okay, i'll bite Jeff. Could you actually explain the deficiencies of the sailing characteristics vs other comparable ocean going cats. Any boat, home or professional built can be crude. So please spell it out for those of us that are interested in learning about different platforms. Otherwise, as with my personal vehicle my motto is: Absolutely Nothing Beats A Hummer.
Because Warrams are usually a pain in the butt to sail, most a very crudely built (I understand that Boatsmith does a nice job) , and do not sail worth a darn? Why else?
oh sure....but apart from that they are perfect.....
Earlier this year we were anchored next to a Wharram on the south coast of NSW. Really quite remarkable things but hardly mainstream. I kind of liken them to those old VW Kombis with the 6v electricals and split windscreens. Legendary , no doubt, but you'd have to be out of your tree to want one.
Nemier my friend, if you really have your heart set on a Wharram......you'll need to grow your hair, get some cut off denims, some tie dyed indian shirts, sandals, head bands and some decent weed.
I wish someone would have told me!
The Kombis went 5 months ago to my daughter's boyfriend, my hair went in 1999 (after the Brazil 1200' dive), my denims went last year because I'm too fat, but the tie dye shirts, sandals, head-bands and weed stay with me!
Now, listen-up you lot! I see a vessel with some interesting numbers. This Wharram is built by a professional. Not the back yard project you're thinking about. Look at the displacement vs the waterline length vs sail area...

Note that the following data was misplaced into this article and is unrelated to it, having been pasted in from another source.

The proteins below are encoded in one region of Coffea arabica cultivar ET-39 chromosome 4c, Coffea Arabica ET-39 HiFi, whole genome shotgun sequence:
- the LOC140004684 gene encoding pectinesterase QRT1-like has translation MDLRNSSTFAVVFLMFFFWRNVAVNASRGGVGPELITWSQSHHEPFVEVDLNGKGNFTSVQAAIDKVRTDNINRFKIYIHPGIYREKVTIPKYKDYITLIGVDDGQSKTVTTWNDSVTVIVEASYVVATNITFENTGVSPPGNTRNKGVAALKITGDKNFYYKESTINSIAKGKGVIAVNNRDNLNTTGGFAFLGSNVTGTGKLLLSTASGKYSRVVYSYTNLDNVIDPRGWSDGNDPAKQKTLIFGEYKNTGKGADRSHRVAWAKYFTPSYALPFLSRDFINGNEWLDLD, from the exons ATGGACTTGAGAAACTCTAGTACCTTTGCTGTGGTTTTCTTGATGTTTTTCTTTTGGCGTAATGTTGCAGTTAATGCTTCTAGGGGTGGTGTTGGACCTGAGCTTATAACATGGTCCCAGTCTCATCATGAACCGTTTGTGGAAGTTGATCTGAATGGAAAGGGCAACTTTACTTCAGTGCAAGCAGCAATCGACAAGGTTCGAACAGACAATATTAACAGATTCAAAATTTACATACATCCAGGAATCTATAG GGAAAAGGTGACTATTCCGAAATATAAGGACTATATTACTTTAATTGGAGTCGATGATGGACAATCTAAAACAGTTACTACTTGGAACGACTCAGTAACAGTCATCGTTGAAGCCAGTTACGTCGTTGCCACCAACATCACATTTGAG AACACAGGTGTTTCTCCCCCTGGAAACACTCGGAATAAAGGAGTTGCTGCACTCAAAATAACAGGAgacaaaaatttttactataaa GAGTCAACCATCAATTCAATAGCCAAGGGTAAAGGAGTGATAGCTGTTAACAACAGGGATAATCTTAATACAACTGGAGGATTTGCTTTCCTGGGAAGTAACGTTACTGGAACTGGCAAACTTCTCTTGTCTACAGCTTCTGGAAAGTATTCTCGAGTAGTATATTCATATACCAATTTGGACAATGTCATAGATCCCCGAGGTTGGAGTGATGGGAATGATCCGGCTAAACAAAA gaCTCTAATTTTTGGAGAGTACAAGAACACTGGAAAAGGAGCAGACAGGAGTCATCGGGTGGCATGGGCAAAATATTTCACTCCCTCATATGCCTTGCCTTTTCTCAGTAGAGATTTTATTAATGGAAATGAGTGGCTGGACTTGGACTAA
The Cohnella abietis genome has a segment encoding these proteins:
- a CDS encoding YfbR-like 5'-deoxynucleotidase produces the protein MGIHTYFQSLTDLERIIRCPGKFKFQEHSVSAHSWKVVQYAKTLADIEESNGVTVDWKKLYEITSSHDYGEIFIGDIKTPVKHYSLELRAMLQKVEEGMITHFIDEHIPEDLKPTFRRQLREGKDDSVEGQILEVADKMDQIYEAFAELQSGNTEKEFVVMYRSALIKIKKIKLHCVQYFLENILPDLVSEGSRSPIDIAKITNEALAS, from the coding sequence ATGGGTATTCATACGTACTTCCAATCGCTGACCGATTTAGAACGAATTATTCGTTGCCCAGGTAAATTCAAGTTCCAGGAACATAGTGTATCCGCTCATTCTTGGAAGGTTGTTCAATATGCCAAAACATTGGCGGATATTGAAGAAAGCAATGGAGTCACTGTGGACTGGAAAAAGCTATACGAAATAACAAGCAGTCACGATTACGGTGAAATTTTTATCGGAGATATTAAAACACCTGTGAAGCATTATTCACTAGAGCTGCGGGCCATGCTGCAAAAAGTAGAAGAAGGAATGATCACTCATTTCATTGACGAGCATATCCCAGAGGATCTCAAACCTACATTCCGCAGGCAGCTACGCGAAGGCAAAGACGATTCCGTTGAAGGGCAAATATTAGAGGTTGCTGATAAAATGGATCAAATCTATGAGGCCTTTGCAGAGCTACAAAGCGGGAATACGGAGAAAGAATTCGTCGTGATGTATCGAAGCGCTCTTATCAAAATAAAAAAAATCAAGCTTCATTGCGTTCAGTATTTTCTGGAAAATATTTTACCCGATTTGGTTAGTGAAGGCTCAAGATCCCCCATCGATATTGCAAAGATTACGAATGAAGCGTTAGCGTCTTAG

this thing could move and I want to know why not- in your opinion- anyone out there - who isn't stoned...
Thomas Forth Jones had some good things to say about Wharram's designs. And he should know he built a couple of them as well as sailed them for years. In my opinion, and I'll start by saying that I've always like Wharrem's designs but it's best strengths is it's biggest weaknesses.
It's biggest strengths are that the designs are both simple to build and sail while still getting high marks for stability and strength offshore. Unfortunantly even when built by professional builders they still look homemade-ish. They're also not the most accomadating boats in the comfortable interiors. Add in that the vast majority of sailors are never going offshore and they don't have a good resale.
Most people want more space so opt for a catamaran that has a built up bridge deck. So unless your really planning to keep the boat on an anchorage most of the time when your not sailing to exotic locales then your going to pay a high price to keep a boat on a slip that's not overly comfortable for weekend cruising or parties.
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at the Miami Boat Show two years ago. Absolutely gorgeous piece of work. I have no connection with the builder but if I could afford him and his crew they would be working on my boat. As for the Wharram designs, I have no direct experience sailing them so I will leave comment on that to others.